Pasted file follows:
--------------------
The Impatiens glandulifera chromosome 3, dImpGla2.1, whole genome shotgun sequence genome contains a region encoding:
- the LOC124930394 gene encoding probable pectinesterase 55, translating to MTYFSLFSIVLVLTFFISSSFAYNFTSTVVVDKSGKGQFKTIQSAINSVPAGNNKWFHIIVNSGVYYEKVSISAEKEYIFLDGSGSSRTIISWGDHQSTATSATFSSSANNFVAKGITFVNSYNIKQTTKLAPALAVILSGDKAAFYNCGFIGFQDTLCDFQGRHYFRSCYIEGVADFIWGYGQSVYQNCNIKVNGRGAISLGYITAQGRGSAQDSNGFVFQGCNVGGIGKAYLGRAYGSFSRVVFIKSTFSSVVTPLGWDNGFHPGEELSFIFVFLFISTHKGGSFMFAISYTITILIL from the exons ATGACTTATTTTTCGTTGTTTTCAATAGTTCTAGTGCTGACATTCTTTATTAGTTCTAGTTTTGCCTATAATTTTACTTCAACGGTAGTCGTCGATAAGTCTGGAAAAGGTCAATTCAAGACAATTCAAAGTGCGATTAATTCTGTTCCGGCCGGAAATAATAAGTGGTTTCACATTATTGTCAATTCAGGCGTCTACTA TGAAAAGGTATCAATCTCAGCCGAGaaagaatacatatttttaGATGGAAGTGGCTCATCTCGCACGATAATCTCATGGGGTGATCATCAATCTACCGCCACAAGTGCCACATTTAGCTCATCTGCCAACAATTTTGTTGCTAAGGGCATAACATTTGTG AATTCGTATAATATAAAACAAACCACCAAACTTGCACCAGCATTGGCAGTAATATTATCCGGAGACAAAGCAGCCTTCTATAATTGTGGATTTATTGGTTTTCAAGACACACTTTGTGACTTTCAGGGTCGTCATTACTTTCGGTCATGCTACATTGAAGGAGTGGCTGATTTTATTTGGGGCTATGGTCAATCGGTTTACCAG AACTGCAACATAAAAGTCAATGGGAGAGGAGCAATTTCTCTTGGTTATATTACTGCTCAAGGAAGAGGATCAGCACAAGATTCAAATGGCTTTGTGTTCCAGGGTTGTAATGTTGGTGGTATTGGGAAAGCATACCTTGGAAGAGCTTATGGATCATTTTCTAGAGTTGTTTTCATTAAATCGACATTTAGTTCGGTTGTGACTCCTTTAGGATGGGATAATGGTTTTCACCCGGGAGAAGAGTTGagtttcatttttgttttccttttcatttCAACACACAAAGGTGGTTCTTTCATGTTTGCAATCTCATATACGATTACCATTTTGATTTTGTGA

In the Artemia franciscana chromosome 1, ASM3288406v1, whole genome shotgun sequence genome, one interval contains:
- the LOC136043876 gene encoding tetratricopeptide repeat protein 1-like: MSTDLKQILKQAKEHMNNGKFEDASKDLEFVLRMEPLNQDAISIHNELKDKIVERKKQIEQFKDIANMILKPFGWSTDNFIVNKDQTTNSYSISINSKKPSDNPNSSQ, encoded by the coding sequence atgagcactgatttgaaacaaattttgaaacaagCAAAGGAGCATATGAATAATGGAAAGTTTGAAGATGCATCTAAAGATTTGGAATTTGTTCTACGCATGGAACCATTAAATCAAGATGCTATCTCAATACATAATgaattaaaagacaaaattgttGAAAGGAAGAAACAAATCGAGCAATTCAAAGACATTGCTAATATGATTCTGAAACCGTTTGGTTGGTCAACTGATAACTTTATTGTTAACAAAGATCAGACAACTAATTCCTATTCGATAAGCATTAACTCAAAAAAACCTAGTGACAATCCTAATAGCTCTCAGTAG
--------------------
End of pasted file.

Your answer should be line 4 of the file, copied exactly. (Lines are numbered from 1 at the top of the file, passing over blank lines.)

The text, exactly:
- the LOC136043876 gene encoding tetratricopeptide repeat protein 1-like: MSTDLKQILKQAKEHMNNGKFEDASKDLEFVLRMEPLNQDAISIHNELKDKIVERKKQIEQFKDIANMILKPFGWSTDNFIVNKDQTTNSYSISINSKKPSDNPNSSQ, encoded by the coding sequence atgagcactgatttgaaacaaattttgaaacaagCAAAGGAGCATATGAATAATGGAAAGTTTGAAGATGCATCTAAAGATTTGGAATTTGTTCTACGCATGGAACCATTAAATCAAGATGCTATCTCAATACATAATgaattaaaagacaaaattgttGAAAGGAAGAAACAAATCGAGCAATTCAAAGACATTGCTAATATGATTCTGAAACCGTTTGGTTGGTCAACTGATAACTTTATTGTTAACAAAGATCAGACAACTAATTCCTATTCGATAAGCATTAACTCAAAAAAACCTAGTGACAATCCTAATAGCTCTCAGTAG